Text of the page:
· These players are desperate to play baseball. If I told you the amount some of these young men are paid you wouldn’t believe it. They live with host families who provide a room, meals, and laundry when the players are in town. Some of our players have recently exhausted their college baseball eligibility and were not taken by the major league draft. Some of our players have already played a number of years in affiliated baseball, but have been released by those clubs. Some of them have been in other independent baseball organizations and still others have simply been out of baseball for a while due to injury. Some of them are Latino players from the Dominican Republic, Venezuela, Panama, or Mexico and staying in baseball allows them to stay in the USA and to send some money home to family. All of them are twenty-seven years or younger. All of these factors lead to a desperation to be in baseball that enables them to press through low pay and often rather Spartan conditions. This desperation also places their hearts right at the surface. After earning their trust, I find them eager to ask for advice, to air problems, or to ask for prayer. The come to Baseball Chapel services on Sundays and excitedly make time for our discussions of scripture midweek during home stands.

· Baseball Chapel’s legacy and reputation in baseball. This ministry has long been the standard for faithful ministry within professional baseball at every level. It is of tremendous value for me to be able to open a chapel talk by saying, “This afternoon, at every level of baseball from Yankee Stadium in New York to stadiums in the Dominican Republic to Rent One Park in Marion, Illinois, men just like you are sitting in dugouts to pray and to hear the truth of scripture applied to their lives in baseball.” Baseball Chapel provides handouts, in English and in Spanish, that we can download from their website to use with the players, coaches, umpires, management, wives of players, and even support staff. The faithfulness of Baseball Chapel and that of their wide network of men who serve in their ministry have paved the way for many relative newcomers, like me.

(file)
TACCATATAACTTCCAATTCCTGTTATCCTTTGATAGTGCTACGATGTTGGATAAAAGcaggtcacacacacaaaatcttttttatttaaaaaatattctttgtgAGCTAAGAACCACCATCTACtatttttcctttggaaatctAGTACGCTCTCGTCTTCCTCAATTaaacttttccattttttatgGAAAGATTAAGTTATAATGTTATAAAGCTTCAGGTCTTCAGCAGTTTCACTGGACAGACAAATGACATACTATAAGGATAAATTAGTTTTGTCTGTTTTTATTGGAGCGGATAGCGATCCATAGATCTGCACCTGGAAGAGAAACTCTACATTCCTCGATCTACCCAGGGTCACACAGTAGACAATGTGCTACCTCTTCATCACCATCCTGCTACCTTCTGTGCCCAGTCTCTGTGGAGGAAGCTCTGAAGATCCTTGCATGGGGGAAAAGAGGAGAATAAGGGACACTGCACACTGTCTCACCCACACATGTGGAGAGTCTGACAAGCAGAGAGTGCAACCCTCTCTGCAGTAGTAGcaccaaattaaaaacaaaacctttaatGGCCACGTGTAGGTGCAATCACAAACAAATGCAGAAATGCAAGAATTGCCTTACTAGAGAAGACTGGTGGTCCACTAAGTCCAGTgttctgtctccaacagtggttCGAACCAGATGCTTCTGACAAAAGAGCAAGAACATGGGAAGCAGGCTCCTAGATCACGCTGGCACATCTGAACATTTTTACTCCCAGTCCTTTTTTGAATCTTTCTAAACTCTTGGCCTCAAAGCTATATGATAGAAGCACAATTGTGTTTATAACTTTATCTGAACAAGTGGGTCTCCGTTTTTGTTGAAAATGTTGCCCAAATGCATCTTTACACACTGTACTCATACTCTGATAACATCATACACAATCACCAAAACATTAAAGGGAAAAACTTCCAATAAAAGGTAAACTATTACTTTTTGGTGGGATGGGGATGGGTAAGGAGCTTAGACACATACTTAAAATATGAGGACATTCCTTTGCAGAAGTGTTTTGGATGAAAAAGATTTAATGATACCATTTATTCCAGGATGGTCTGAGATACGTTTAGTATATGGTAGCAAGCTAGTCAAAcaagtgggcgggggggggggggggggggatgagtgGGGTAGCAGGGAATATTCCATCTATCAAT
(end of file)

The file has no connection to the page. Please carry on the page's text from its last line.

If you should have opportunity to serve a minor league baseball club, if you have any background in the sport, if you are adept at “hanging out,” or even if you can make yourself do it, please consider serving in this way. Please consider the various factors listed above as potential keys to effective ministry and jump in with both feet. I have just begun season four with our club and cannot wait to see what will occur this summer. Between this 16th day of May and the early weeks of September are a myriad of opportunities for the Lord Jesus to invade the lives of desperate young men, grizzled older coaches, ambitious management personnel, and the families of each and all.

1 comment:

Adam Hubbartt said...

Hi, Thanks for this post. I am a minister and I would love to serve our local team. Any suggestions on how to get started? Who to reach out to? Thanks! -- Adam